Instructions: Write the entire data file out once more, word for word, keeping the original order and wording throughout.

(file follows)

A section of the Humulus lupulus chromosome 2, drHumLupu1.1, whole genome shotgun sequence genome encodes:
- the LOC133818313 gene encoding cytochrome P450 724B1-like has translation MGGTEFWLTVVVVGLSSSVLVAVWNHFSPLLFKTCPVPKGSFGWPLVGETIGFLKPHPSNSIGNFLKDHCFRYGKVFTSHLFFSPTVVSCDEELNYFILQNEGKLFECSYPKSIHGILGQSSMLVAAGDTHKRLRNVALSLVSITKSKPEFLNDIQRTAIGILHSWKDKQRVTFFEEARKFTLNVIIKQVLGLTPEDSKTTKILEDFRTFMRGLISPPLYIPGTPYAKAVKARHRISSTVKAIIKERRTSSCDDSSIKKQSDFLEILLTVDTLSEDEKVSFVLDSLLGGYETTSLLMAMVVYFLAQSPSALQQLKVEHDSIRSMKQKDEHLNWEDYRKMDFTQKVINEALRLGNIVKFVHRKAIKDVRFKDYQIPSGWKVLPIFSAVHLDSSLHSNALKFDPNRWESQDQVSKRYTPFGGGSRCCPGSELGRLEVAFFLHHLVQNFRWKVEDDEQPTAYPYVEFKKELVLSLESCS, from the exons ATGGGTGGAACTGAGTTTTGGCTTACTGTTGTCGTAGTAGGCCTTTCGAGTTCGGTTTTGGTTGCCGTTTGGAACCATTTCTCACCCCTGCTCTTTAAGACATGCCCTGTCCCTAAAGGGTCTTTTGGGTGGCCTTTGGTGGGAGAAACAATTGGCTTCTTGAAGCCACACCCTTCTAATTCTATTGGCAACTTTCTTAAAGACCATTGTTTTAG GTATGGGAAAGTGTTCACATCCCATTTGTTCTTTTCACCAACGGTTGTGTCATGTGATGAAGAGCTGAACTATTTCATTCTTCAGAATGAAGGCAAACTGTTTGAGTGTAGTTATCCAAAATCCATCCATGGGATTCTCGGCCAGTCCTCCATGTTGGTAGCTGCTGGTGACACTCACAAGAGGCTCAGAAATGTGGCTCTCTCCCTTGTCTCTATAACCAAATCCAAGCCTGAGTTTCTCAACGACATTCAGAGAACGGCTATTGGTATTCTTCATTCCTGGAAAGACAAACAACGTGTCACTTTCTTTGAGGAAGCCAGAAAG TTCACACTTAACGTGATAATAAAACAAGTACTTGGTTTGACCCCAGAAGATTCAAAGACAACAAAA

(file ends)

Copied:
A section of the Humulus lupulus chromosome 2, drHumLupu1.1, whole genome shotgun sequence genome encodes:
- the LOC133818313 gene encoding cytochrome P450 724B1-like has translation MGGTEFWLTVVVVGLSSSVLVAVWNHFSPLLFKTCPVPKGSFGWPLVGETIGFLKPHPSNSIGNFLKDHCFRYGKVFTSHLFFSPTVVSCDEELNYFILQNEGKLFECSYPKSIHGILGQSSMLVAAGDTHKRLRNVALSLVSITKSKPEFLNDIQRTAIGILHSWKDKQRVTFFEEARKFTLNVIIKQVLGLTPEDSKTTKILEDFRTFMRGLISPPLYIPGTPYAKAVKARHRISSTVKAIIKERRTSSCDDSSIKKQSDFLEILLTVDTLSEDEKVSFVLDSLLGGYETTSLLMAMVVYFLAQSPSALQQLKVEHDSIRSMKQKDEHLNWEDYRKMDFTQKVINEALRLGNIVKFVHRKAIKDVRFKDYQIPSGWKVLPIFSAVHLDSSLHSNALKFDPNRWESQDQVSKRYTPFGGGSRCCPGSELGRLEVAFFLHHLVQNFRWKVEDDEQPTAYPYVEFKKELVLSLESCS, from the exons ATGGGTGGAACTGAGTTTTGGCTTACTGTTGTCGTAGTAGGCCTTTCGAGTTCGGTTTTGGTTGCCGTTTGGAACCATTTCTCACCCCTGCTCTTTAAGACATGCCCTGTCCCTAAAGGGTCTTTTGGGTGGCCTTTGGTGGGAGAAACAATTGGCTTCTTGAAGCCACACCCTTCTAATTCTATTGGCAACTTTCTTAAAGACCATTGTTTTAG GTATGGGAAAGTGTTCACATCCCATTTGTTCTTTTCACCAACGGTTGTGTCATGTGATGAAGAGCTGAACTATTTCATTCTTCAGAATGAAGGCAAACTGTTTGAGTGTAGTTATCCAAAATCCATCCATGGGATTCTCGGCCAGTCCTCCATGTTGGTAGCTGCTGGTGACACTCACAAGAGGCTCAGAAATGTGGCTCTCTCCCTTGTCTCTATAACCAAATCCAAGCCTGAGTTTCTCAACGACATTCAGAGAACGGCTATTGGTATTCTTCATTCCTGGAAAGACAAACAACGTGTCACTTTCTTTGAGGAAGCCAGAAAG TTCACACTTAACGTGATAATAAAACAAGTACTTGGTTTGACCCCAGAAGATTCAAAGACAACAAAA